This article is part of a section of the RcTek site devoted to radio controlled model car handling. As car handling is an extremely complex subject, it will be quite some time before it is finished.
This article explains only the basics about camber angles and does not go into details of the effects on the handling of your model car. This will be covered in a future article.
The term camber refers to the sideways inclination of the wheels on your model car. Camber has three possible states, neutral, negative and positive and is usually measured in degrees.
Camber is always measured relative to the outside of your car.
Only one wheel/tyre is shown in the diagrams below. For simplicities sake you should assume that both sides of the car are set equally.
The image on the left shows a tyre that is set to a position that is referred to as neutral camber. This means that the top and bottom of the wheels and tyres are parallel to each other which is measured as 90 degrees to the track surface. This is the base line measurement from which the other two positions are measured from.
Shown left is a wheel/tyre where the camber angle is set negatively. This means that the top of the wheel is leaning toward the centre of the car.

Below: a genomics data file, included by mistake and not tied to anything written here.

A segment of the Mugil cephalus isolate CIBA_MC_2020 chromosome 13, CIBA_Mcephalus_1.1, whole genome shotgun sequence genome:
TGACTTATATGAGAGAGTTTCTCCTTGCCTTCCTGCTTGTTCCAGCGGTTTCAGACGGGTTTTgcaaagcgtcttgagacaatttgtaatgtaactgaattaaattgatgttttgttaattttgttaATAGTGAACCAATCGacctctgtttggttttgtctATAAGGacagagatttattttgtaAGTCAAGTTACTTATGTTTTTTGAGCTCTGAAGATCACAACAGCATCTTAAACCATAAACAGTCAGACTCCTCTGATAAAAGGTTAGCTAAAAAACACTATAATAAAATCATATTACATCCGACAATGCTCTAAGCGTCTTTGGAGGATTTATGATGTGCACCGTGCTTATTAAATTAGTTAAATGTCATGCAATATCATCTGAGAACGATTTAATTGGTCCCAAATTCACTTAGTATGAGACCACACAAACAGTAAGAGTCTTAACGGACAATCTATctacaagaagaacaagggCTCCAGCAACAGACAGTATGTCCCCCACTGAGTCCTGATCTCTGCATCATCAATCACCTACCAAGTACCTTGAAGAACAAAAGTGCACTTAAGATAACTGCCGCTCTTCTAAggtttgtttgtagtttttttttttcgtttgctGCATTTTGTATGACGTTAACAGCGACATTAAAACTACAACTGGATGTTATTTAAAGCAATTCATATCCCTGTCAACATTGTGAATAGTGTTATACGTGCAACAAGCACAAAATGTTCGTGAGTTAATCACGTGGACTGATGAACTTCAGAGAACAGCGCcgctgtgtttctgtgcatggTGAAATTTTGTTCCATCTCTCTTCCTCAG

The image on the left shows a tyre that is in a cambered position that is referred to as positive. This means that the tops of the wheels and tyres are leaning outwards from the centre of the car.
Possibly the easiest way to remember which is positive camber and which is negative camber is to think of a normal road, which is positively cambered so that rain and water drain away quickly. A clear road is good (positive) and vice versa.
The article that covers this may be published sometime.
Camber can be set/adjusted on a remote controlled model car by a few different methods depending on the design of the model car. Some cars are fitted with linkages that have predefined positions for camber, some are fixed, but the majority are made with some form of threaded adjusters. More will be written about this in a future article.
Although other methods do exist, camber angles are most easily measured using a tool called a camber gauge, which offers a quick, no-nonsense way of checking and setting camber angles through the use of a graduated scale. An example of a typical camber gauge is shown to the left.
Camber gauges are made by many different companies including RPM, FG Modellsport and Serpent.